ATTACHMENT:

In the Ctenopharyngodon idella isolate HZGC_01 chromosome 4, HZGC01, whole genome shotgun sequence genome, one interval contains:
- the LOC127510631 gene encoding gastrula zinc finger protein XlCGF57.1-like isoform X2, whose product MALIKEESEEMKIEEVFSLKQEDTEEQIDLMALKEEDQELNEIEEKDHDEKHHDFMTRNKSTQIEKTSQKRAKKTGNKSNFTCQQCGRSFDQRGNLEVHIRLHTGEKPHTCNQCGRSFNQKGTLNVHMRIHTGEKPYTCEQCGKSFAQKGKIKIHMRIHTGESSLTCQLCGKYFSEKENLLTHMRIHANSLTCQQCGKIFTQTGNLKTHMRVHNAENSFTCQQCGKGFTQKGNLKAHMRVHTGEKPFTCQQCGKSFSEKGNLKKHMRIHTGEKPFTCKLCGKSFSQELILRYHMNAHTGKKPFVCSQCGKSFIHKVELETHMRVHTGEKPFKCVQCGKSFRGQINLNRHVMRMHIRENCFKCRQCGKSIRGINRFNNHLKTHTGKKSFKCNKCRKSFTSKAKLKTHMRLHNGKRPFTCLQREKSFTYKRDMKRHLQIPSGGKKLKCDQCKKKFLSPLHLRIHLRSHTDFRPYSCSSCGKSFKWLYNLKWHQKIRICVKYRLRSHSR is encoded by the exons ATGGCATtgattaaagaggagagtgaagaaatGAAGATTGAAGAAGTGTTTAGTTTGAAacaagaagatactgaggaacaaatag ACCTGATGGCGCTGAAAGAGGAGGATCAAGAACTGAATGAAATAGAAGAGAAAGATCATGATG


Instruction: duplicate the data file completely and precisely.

In the Ctenopharyngodon idella isolate HZGC_01 chromosome 4, HZGC01, whole genome shotgun sequence genome, one interval contains:
- the LOC127510631 gene encoding gastrula zinc finger protein XlCGF57.1-like isoform X2, whose product MALIKEESEEMKIEEVFSLKQEDTEEQIDLMALKEEDQELNEIEEKDHDEKHHDFMTRNKSTQIEKTSQKRAKKTGNKSNFTCQQCGRSFDQRGNLEVHIRLHTGEKPHTCNQCGRSFNQKGTLNVHMRIHTGEKPYTCEQCGKSFAQKGKIKIHMRIHTGESSLTCQLCGKYFSEKENLLTHMRIHANSLTCQQCGKIFTQTGNLKTHMRVHNAENSFTCQQCGKGFTQKGNLKAHMRVHTGEKPFTCQQCGKSFSEKGNLKKHMRIHTGEKPFTCKLCGKSFSQELILRYHMNAHTGKKPFVCSQCGKSFIHKVELETHMRVHTGEKPFKCVQCGKSFRGQINLNRHVMRMHIRENCFKCRQCGKSIRGINRFNNHLKTHTGKKSFKCNKCRKSFTSKAKLKTHMRLHNGKRPFTCLQREKSFTYKRDMKRHLQIPSGGKKLKCDQCKKKFLSPLHLRIHLRSHTDFRPYSCSSCGKSFKWLYNLKWHQKIRICVKYRLRSHSR is encoded by the exons ATGGCATtgattaaagaggagagtgaagaaatGAAGATTGAAGAAGTGTTTAGTTTGAAacaagaagatactgaggaacaaatag ACCTGATGGCGCTGAAAGAGGAGGATCAAGAACTGAATGAAATAGAAGAGAAAGATCATGATG